Categories Information Literacy

31 posts

Posts about information literacy– what it means, how to teach information literacy, etc.

Fake News and Social Media Analytics by TTW Contributor Troy Swanson

What do social media analytics tell us about fake news? How can these analytics help libraries and librarians? What is the Social Media Command Center? These are a few questions explored in my interview with Nathan Carpenter who is Director of Convergent Media for the School of Communication at Illinois State University. This interview is available at: Circulating Ideas episode 123: Nathan Carpenter. This interview is part of a series I am doing on fake news & information literacy. My previous interviews can be found here: Circulating Ideas episode 116: Laura Lauzen-Collins (Your Brain and Fake News) Circulating Ideas episode 113: […]

Your Brain and Fake News by TTW Contributor Troy Swanson

How do the ways your brain processes information contribute to the spread of fake news? How can we compensate for the short cuts we often take in processing information? What are the implications for librarians? These are a few of the questions psychologist Laura Lauzen-Collins helps us consider in my interview with her on the Circulating Ideas podcast. This interview is available at: Circulating Ideas episode 116: Laura Lauzen-Collins.  This interview is part of a series I am doing on fake news & information literacy. My previous interviews can be found here: Circulating Ideas episode 113: Bill Badke (Fake News […]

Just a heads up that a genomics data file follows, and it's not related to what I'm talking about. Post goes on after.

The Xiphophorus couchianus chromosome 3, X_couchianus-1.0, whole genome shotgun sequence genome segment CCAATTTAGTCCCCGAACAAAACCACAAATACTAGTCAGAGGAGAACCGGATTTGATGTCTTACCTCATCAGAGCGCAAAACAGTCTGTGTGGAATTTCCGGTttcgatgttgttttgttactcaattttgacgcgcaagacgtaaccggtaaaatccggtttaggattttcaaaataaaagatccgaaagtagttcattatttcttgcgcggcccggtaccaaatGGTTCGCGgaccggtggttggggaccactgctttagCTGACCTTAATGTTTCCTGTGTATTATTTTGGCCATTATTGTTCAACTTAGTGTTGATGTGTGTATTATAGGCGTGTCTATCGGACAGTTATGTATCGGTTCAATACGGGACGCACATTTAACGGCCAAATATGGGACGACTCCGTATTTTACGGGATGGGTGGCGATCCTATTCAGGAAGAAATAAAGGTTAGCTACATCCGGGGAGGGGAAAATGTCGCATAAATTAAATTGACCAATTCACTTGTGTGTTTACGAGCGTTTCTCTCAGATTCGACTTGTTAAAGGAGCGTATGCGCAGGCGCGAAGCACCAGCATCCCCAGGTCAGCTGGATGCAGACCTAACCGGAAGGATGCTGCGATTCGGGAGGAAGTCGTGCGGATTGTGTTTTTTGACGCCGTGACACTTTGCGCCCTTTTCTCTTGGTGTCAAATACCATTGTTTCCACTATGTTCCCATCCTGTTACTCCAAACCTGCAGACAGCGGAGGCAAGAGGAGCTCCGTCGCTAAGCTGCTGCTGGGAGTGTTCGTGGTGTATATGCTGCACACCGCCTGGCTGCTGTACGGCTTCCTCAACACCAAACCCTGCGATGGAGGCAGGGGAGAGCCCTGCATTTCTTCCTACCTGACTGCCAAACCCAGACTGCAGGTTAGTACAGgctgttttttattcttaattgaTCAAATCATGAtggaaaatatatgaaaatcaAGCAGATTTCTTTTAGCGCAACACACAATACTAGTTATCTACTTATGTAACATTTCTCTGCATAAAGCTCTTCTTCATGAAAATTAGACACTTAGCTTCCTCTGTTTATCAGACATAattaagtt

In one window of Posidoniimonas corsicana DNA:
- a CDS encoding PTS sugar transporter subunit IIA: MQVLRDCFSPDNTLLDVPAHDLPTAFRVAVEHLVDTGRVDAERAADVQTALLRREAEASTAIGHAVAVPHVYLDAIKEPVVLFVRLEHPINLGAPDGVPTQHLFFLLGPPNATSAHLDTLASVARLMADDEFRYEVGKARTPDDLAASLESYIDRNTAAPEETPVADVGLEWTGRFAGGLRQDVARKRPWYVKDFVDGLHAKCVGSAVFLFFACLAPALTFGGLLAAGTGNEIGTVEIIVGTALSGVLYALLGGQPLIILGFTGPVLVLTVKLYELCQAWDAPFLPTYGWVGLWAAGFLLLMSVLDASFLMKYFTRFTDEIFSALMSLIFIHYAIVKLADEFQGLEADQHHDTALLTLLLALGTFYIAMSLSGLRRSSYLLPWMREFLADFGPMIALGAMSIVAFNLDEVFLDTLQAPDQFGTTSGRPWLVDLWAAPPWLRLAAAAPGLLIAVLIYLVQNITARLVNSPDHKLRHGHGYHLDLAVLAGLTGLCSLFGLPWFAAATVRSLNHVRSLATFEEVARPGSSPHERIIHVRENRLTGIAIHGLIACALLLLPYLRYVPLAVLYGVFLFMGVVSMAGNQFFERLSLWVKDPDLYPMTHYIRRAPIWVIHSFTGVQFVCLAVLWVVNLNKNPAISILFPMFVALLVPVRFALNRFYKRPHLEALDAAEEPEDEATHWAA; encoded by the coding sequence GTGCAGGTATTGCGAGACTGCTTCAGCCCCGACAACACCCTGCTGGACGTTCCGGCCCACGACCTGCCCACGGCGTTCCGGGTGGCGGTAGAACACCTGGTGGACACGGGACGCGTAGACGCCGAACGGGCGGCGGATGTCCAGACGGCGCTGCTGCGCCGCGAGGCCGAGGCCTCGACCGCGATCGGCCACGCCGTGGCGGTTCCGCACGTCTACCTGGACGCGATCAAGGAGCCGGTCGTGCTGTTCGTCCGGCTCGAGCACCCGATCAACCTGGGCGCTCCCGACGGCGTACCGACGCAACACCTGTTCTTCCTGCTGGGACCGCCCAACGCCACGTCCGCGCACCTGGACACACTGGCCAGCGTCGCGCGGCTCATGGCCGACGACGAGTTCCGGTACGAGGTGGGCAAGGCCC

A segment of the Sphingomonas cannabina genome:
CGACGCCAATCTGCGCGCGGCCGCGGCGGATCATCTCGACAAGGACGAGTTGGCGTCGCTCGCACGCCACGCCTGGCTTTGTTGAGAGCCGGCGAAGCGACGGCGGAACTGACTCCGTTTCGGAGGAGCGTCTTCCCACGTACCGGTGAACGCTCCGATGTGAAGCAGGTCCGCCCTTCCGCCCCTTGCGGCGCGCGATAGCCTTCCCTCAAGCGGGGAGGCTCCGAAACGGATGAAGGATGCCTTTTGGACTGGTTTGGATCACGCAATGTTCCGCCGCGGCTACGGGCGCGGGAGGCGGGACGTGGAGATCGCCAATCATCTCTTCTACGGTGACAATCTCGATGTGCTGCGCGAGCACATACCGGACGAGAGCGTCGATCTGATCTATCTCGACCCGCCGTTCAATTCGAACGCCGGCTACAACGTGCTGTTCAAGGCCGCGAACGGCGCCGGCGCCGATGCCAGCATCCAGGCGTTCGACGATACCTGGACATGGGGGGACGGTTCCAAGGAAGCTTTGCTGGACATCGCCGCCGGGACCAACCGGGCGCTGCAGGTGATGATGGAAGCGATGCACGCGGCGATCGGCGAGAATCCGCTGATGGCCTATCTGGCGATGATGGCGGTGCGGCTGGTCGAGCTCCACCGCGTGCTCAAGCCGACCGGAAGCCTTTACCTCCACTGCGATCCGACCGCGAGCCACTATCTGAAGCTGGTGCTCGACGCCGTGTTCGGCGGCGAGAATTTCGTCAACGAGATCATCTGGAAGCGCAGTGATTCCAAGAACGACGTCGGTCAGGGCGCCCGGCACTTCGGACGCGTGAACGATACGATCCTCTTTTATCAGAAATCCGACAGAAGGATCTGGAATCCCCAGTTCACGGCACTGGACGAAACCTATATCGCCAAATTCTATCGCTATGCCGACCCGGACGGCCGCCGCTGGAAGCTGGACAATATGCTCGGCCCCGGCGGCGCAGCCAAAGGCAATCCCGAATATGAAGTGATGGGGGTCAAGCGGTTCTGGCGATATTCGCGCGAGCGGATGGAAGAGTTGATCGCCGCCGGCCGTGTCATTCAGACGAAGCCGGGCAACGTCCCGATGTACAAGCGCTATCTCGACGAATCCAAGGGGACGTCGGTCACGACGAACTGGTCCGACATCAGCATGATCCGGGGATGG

Fake News, Information Literacy and Teaching College Students by TTW Contributor Troy Swanson

Is expertise no longer relevant? What is the difference between expertise and authority? How do we introduce students to these ideas within a world where fake news is prevalent? These are some of questions answered by Bill Badke in my interview with him on the Circulating Ideas podcast. This interview is available at: Circulating Ideas episode 113: William Badke. William Badke is Associate Librarian at Trinity Western University, Canada, with responsibility for information resources and research training at the Associated Canadian Theological Schools. He is author of numerous articles and the widely used textbook, Research Strategies: Finding your Way through […]

Fake News, Journalism, and Libraries by TTW Contributor Troy Swanson